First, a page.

Google Inc. Executive Chairman Eric Schmidt said Chief Executive Officer Larry Page has lost his voice and won’t be speaking at three company events, which included the shareholders’ meeting today.
Because of his voice condition, Page won’t speak at the company’s annual developers conference next week, Schmidt said at the meeting in Mountain View, California. Page also won’t be able to talk on the call with analysts when Google, owner of the most popular Internet search engine, makes its second-quarter earnings announcement.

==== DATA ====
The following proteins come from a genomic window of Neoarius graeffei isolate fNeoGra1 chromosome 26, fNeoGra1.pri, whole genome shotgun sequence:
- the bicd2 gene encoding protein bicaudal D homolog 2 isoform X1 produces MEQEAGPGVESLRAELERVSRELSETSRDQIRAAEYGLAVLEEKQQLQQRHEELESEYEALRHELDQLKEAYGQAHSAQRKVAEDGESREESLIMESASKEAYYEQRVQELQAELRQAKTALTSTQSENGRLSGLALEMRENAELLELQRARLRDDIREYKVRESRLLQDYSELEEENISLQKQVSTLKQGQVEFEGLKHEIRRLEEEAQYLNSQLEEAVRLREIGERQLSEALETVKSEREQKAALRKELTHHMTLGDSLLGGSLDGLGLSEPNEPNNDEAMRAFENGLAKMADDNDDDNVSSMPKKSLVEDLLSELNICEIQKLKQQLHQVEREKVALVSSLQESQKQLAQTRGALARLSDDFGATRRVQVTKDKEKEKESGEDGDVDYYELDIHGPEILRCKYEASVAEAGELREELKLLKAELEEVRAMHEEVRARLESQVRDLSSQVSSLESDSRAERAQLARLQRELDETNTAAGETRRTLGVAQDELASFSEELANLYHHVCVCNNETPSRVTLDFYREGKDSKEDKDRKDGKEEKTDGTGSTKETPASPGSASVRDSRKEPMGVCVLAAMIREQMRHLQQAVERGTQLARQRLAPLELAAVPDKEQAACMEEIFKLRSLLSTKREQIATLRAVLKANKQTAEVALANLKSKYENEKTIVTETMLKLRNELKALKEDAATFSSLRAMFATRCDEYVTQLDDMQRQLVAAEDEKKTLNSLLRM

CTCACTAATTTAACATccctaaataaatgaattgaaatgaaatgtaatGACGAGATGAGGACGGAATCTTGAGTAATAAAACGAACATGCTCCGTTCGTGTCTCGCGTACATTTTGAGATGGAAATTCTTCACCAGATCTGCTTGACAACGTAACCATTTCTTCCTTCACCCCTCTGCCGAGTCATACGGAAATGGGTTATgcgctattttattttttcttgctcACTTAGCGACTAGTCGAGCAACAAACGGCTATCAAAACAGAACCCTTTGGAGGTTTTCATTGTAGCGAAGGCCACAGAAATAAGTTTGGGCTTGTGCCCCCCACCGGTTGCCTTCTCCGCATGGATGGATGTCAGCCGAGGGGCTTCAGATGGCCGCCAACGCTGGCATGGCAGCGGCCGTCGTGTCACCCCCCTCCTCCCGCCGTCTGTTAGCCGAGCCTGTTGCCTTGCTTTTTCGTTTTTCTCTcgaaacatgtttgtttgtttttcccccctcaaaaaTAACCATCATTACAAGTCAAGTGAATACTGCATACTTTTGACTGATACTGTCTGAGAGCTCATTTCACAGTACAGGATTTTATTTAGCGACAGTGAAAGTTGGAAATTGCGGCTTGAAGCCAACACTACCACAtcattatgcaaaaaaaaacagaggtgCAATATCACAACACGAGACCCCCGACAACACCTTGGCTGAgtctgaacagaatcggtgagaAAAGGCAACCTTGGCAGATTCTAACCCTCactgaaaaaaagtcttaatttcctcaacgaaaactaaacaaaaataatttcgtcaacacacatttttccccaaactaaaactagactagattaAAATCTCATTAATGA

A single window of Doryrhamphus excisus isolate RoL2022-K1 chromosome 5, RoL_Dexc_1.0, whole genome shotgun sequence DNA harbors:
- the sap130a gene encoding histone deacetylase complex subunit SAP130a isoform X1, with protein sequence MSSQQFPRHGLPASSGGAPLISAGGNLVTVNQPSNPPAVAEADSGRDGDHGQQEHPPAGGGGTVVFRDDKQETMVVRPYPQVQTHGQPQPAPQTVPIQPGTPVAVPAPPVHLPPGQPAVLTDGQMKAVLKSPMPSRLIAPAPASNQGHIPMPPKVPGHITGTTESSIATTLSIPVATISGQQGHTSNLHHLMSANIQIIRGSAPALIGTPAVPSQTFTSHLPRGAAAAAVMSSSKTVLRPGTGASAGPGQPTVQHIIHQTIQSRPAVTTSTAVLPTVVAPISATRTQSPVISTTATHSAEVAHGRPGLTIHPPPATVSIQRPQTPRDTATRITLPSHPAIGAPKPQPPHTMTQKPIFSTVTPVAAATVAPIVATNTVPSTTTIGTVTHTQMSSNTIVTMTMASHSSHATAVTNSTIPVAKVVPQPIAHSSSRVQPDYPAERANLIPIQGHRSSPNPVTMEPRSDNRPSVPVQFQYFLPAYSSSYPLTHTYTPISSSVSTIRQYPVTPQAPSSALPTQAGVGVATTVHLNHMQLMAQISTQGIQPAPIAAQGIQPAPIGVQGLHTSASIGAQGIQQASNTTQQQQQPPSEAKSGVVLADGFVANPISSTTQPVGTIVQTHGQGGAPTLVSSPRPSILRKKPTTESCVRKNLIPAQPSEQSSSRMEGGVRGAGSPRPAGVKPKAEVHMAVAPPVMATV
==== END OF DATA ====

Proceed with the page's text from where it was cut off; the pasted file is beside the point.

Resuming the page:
At the meeting, shareholders approved a proposal, announced in April, that lets the company issue new shares without diluting the voting power of Schmidt, Page and his fellow co-founder Sergey Brin. The stock change would create a new class of nonvoting shares that will be distributed to existing shareholders in what is effectively a 2-for-1 stock split.
While the proposal was subject to a vote, it was expected to pass because Page, Brin and Schmidt control the majority of voting power, David Drummond, Google’s chief legal officer, said in an April statement.
Still, pending litigation against the new structure is likely to hold up the proposal’s implementation, and probably won’t be resolved before the fourth quarter, Don Harrison, vice president and deputy general counsel, said today at the meeting.